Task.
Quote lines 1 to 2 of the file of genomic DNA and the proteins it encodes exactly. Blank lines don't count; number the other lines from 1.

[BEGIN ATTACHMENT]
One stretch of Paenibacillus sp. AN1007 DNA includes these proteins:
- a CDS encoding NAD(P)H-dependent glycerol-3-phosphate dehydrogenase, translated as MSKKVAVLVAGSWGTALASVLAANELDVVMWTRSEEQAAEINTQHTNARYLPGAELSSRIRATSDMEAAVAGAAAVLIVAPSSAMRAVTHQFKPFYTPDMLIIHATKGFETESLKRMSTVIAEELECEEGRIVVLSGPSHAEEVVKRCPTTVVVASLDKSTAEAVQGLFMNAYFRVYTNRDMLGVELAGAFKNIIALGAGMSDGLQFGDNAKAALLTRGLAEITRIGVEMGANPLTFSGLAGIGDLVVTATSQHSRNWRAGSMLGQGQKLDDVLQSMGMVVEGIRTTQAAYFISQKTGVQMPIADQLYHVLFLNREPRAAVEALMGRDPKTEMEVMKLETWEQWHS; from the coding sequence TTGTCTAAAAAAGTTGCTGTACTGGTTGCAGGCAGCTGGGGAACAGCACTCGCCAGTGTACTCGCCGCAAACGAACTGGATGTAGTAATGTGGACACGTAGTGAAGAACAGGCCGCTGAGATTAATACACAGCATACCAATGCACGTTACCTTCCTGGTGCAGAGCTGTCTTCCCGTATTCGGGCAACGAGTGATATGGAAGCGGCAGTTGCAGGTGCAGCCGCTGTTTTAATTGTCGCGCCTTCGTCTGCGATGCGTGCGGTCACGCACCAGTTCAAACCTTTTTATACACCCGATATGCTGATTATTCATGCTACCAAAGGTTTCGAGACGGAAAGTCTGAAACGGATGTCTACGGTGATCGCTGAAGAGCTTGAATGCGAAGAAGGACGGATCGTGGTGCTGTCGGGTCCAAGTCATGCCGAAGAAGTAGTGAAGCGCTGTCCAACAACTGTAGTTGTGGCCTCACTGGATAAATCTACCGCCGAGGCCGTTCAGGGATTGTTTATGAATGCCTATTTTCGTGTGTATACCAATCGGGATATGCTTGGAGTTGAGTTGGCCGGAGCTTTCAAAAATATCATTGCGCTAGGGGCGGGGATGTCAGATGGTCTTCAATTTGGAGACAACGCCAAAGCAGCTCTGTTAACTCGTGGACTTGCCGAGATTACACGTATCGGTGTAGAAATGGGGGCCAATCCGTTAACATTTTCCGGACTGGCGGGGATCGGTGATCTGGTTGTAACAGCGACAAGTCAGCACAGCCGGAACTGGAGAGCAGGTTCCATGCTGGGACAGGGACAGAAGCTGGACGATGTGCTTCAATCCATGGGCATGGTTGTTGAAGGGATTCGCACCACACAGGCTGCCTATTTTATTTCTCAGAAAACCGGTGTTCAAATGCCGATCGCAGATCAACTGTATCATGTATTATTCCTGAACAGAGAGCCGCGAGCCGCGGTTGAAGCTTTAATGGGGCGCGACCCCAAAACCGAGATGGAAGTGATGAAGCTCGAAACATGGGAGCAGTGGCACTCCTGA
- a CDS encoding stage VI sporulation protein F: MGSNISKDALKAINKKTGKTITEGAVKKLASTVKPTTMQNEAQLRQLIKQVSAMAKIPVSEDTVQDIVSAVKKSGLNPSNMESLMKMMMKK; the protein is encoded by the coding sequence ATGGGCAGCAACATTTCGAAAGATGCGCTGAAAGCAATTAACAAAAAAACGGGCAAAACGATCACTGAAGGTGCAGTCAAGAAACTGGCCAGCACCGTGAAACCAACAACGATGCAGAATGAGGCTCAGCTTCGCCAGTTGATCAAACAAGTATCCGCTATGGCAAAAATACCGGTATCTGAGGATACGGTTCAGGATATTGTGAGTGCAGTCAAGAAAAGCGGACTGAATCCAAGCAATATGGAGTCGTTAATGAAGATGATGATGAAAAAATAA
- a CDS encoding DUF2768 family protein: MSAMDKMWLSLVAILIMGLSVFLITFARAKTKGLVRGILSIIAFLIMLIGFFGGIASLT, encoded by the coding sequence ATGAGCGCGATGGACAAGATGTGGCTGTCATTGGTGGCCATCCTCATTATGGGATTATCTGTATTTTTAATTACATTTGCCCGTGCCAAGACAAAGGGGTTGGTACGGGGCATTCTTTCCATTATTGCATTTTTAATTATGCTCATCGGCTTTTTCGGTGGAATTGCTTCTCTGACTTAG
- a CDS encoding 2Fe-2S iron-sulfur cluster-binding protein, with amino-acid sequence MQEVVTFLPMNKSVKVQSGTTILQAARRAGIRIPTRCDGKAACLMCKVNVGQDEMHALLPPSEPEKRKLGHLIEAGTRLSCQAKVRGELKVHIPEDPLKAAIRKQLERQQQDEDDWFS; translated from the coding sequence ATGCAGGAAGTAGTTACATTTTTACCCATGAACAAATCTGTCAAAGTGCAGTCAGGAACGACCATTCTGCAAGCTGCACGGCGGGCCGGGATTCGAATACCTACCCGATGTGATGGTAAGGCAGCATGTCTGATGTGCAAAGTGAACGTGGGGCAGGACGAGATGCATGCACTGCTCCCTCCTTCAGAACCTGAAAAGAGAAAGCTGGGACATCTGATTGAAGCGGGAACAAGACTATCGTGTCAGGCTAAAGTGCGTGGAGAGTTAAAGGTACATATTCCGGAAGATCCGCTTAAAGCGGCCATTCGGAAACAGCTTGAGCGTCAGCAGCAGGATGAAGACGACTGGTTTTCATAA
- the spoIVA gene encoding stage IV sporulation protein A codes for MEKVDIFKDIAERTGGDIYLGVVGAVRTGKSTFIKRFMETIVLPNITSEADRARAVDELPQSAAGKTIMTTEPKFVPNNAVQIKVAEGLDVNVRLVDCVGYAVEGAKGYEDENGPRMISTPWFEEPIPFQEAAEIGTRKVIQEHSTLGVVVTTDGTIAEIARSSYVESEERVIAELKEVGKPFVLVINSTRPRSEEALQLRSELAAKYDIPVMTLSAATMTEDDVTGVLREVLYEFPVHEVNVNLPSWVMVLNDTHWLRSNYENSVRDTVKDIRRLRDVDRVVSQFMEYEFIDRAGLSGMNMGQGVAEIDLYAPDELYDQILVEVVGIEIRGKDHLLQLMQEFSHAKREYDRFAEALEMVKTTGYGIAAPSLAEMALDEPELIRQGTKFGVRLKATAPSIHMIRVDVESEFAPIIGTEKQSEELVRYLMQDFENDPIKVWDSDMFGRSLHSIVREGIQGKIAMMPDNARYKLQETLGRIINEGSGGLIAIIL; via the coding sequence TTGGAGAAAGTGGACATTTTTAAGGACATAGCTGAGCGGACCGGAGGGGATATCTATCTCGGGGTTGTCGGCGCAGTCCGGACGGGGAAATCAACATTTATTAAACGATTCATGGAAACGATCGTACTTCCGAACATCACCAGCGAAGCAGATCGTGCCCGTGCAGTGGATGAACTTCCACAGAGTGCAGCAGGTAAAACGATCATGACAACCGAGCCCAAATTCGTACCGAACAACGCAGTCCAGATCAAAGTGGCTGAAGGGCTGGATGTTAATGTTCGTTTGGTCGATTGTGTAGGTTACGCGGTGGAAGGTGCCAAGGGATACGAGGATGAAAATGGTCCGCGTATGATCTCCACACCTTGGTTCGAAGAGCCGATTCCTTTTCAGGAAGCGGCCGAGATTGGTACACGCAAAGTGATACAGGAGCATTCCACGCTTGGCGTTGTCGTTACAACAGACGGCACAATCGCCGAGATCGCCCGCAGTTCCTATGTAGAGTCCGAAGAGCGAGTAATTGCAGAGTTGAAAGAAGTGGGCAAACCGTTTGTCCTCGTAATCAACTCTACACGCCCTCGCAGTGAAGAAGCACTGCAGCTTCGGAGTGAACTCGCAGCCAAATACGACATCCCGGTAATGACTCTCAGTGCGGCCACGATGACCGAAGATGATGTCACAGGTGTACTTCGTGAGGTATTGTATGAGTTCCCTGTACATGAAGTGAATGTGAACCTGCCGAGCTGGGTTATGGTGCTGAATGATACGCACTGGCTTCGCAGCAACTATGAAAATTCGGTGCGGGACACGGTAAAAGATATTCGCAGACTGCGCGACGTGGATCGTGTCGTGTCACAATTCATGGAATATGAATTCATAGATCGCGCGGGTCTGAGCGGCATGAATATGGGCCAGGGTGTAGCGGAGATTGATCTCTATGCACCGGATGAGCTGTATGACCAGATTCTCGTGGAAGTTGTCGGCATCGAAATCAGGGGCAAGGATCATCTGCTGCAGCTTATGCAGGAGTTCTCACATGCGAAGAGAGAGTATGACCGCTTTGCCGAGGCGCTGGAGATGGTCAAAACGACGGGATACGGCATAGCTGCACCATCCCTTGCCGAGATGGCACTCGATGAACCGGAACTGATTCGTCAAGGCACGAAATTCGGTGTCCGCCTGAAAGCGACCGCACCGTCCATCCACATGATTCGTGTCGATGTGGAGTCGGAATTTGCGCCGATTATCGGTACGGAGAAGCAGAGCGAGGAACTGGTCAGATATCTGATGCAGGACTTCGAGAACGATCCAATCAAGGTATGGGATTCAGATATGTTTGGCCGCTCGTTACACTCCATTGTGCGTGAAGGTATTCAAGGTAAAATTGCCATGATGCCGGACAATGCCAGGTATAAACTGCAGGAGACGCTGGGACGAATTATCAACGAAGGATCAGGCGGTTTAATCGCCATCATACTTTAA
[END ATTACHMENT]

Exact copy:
One stretch of Paenibacillus sp. AN1007 DNA includes these proteins:
- a CDS encoding NAD(P)H-dependent glycerol-3-phosphate dehydrogenase, translated as MSKKVAVLVAGSWGTALASVLAANELDVVMWTRSEEQAAEINTQHTNARYLPGAELSSRIRATSDMEAAVAGAAAVLIVAPSSAMRAVTHQFKPFYTPDMLIIHATKGFETESLKRMSTVIAEELECEEGRIVVLSGPSHAEEVVKRCPTTVVVASLDKSTAEAVQGLFMNAYFRVYTNRDMLGVELAGAFKNIIALGAGMSDGLQFGDNAKAALLTRGLAEITRIGVEMGANPLTFSGLAGIGDLVVTATSQHSRNWRAGSMLGQGQKLDDVLQSMGMVVEGIRTTQAAYFISQKTGVQMPIADQLYHVLFLNREPRAAVEALMGRDPKTEMEVMKLETWEQWHS; from the coding sequence TTGTCTAAAAAAGTTGCTGTACTGGTTGCAGGCAGCTGGGGAACAGCACTCGCCAGTGTACTCGCCGCAAACGAACTGGATGTAGTAATGTGGACACGTAGTGAAGAACAGGCCGCTGAGATTAATACACAGCATACCAATGCACGTTACCTTCCTGGTGCAGAGCTGTCTTCCCGTATTCGGGCAACGAGTGATATGGAAGCGGCAGTTGCAGGTGCAGCCGCTGTTTTAATTGTCGCGCCTTCGTCTGCGATGCGTGCGGTCACGCACCAGTTCAAACCTTTTTATACACCCGATATGCTGATTATTCATGCTACCAAAGGTTTCGAGACGGAAAGTCTGAAACGGATGTCTACGGTGATCGCTGAAGAGCTTGAATGCGAAGAAGGACGGATCGTGGTGCTGTCGGGTCCAAGTCATGCCGAAGAAGTAGTGAAGCGCTGTCCAACAACTGTAGTTGTGGCCTCACTGGATAAATCTACCGCCGAGGCCGTTCAGGGATTGTTTATGAATGCCTATTTTCGTGTGTATACCAATCGGGATATGCTTGGAGTTGAGTTGGCCGGAGCTTTCAAAAATATCATTGCGCTAGGGGCGGGGATGTCAGATGGTCTTCAATTTGGAGACAACGCCAAAGCAGCTCTGTTAACTCGTGGACTTGCCGAGATTACACGTATCGGTGTAGAAATGGGGGCCAATCCGTTAACATTTTCCGGACTGGCGGGGATCGGTGATCTGGTTGTAACAGCGACAAGTCAGCACAGCCGGAACTGGAGAGCAGGTTCCATGCTGGGACAGGGACAGAAGCTGGACGATGTGCTTCAATCCATGGGCATGGTTGTTGAAGGGATTCGCACCACACAGGCTGCCTATTTTATTTCTCAGAAAACCGGTGTTCAAATGCCGATCGCAGATCAACTGTATCATGTATTATTCCTGAACAGAGAGCCGCGAGCCGCGGTTGAAGCTTTAATGGGGCGCGACCCCAAAACCGAGATGGAAGTGATGAAGCTCGAAACATGGGAGCAGTGGCACTCCTGA